Europe

Science and Technology

Bombs Away, Belgrade

Uranium Yugoslavia
Threat No More: Uranium is removed from Belgrade's Vinca Institute in a joint U.S.-Russian effort to prevent nuclear terrorism (Photo: AFP).

In a top-secret operation, Russian and American special units spirited out of Belgrade more than 800 kilograms of weapons-grade uranium—enough to make three nuclear bombs. It took a whole year to prepare the secret operation to prevent the theft of the uranium from an aging nuclear reactor in Yugoslavia. Last week, a team of hundreds of Yugoslav scientists and technicians—with technical support from the Russian Nuclear Energy Ministry and the U.S. Department of Energy, and under the observation of representatives of the International Atomic Energy Agency—extracted the ingots of uranium from a reactor at the Vinca Institute of Nuclear Sciences.

The work was completed last Wednesday [Aug. 21] late in the evening. Before dawn on Thursday, three trucks left the institute’s compound—one with the lethal cargo, the other two acting as decoys. The convoy, its route guarded by some 1,200 soldiers, headed for Belgrade’s international airport under the cover of Yugoslav army helicopters. At the airport, the spent reactor fuel was loaded onto a Russian plane, which brought it to Russia. The Nuclear Energy Ministry’s press service told this correspondent that the reactor fuel had already been taken to its plant in Dimitrovgrad [Russia] to be turned into low-enriched uranium.

Moscow and Washington were quick to call the operation a clearly successful example of post-Sept. 11 Russian-American cooperation in thwarting terrorism. The U.S. State Department greatly appreciated Russia’s willingness to take back the fissionable material supplied to Yugoslavia in Soviet times. Russia had previously declined to take back such materials, according to The Washington Post. For this reason, in 1994, the Americans quietly removed 1,320 pounds of nuclear fuel from Kazakhstan.

Belgrade’s reactor is one of some 350 research reactors in 58 countries that use highly enriched uranium. Institutes and laboratories with nuclear reactors often cannot ensure required safety levels. Matthew Bunn, a Harvard University expert who has inspected many nuclear facilities in various countries, says that sometimes a guard and chained gates are the only precautions.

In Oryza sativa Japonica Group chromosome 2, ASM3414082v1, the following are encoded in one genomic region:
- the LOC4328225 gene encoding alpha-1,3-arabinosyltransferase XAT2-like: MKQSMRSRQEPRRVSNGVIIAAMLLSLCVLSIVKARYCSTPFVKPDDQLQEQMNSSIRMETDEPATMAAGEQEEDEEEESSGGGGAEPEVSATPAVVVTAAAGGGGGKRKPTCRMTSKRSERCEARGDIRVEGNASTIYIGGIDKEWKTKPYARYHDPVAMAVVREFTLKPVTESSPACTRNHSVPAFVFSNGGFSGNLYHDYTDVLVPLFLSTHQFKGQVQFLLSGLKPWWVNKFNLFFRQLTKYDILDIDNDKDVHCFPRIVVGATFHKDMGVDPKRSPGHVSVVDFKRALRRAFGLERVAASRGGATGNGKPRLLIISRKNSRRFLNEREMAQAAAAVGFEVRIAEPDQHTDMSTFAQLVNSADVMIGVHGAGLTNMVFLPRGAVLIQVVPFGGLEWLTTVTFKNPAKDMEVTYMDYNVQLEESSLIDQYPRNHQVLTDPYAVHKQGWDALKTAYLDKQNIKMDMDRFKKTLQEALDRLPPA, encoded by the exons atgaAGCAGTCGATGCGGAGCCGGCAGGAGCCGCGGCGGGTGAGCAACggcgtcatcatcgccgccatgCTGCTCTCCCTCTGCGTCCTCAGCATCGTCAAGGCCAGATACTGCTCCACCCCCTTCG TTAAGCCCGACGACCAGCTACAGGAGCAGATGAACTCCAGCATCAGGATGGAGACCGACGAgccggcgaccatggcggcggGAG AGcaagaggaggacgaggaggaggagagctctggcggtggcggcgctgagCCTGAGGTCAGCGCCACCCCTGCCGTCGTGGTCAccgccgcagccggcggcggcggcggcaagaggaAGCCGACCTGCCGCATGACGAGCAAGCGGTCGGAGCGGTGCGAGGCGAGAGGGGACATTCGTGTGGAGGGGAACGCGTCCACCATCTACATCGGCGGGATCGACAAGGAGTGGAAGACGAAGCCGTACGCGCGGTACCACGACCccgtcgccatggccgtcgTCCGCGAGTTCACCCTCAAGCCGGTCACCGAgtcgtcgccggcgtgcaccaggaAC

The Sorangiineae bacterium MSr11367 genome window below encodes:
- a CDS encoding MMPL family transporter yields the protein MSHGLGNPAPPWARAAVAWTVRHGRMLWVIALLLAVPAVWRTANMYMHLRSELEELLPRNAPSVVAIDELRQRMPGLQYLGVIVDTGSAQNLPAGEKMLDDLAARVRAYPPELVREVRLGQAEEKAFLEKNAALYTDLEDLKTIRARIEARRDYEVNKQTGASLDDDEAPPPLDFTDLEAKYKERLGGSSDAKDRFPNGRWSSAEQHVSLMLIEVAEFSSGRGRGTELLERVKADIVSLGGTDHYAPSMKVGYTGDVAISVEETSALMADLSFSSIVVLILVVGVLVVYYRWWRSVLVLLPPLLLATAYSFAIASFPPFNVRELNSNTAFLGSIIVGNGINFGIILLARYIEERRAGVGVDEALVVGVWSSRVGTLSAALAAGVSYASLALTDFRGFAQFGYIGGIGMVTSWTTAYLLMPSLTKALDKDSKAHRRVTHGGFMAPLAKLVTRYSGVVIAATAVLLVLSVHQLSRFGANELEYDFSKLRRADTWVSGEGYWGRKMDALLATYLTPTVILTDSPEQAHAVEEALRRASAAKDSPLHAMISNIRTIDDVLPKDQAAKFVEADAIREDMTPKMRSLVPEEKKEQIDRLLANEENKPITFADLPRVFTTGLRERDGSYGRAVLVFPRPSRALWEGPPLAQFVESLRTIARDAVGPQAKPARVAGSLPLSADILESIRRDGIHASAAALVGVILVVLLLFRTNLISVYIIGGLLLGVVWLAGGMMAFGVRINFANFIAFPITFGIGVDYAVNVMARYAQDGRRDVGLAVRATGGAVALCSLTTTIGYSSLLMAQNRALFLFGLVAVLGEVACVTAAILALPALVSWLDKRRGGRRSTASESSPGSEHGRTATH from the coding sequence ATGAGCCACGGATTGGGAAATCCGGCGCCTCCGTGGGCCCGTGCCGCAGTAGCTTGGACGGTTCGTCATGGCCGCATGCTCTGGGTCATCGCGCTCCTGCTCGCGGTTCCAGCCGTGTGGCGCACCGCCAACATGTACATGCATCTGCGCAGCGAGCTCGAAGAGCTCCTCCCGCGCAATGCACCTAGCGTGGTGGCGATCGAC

Belgrade’s Vinca Institute is among the more vulnerable places on Bunn’s list. It was founded in 1958 as part of the Yugoslav leadership’s program to build an atomic bomb. Tito failed to realize his plan, and the reactor came to a standstill in 1984. But the consequences of his plan continued to give Washington the creeps, for specialists of the Vinca Institute who took part in secret nuclear research still worked there. The United States feared that they could be used by extremist Yugoslav army leaders under Slobodan Milosevic. Worse, the nuclear scientists could be lured to countries that form what the United States calls “the axis of evil.”

After the fall of Milosevic, the new, pro-Western government of Yugoslavia declared that it wanted to get rid of “the Vinca treasures.” When the plane with the uranium rods left for Russia, Belgrade breathed a sigh of relief, for the Vinca Institute no longer consti-tuted a potential target for terrorists.

The Russian Nuclear Energy Ministry says that the United States  footed the bill for the Yugoslav operation. It has also agreed to shell out US$5 million to restore the environment on the Vinca Institute’s grounds and create jobs for Belgrade’s nuclear scientists.

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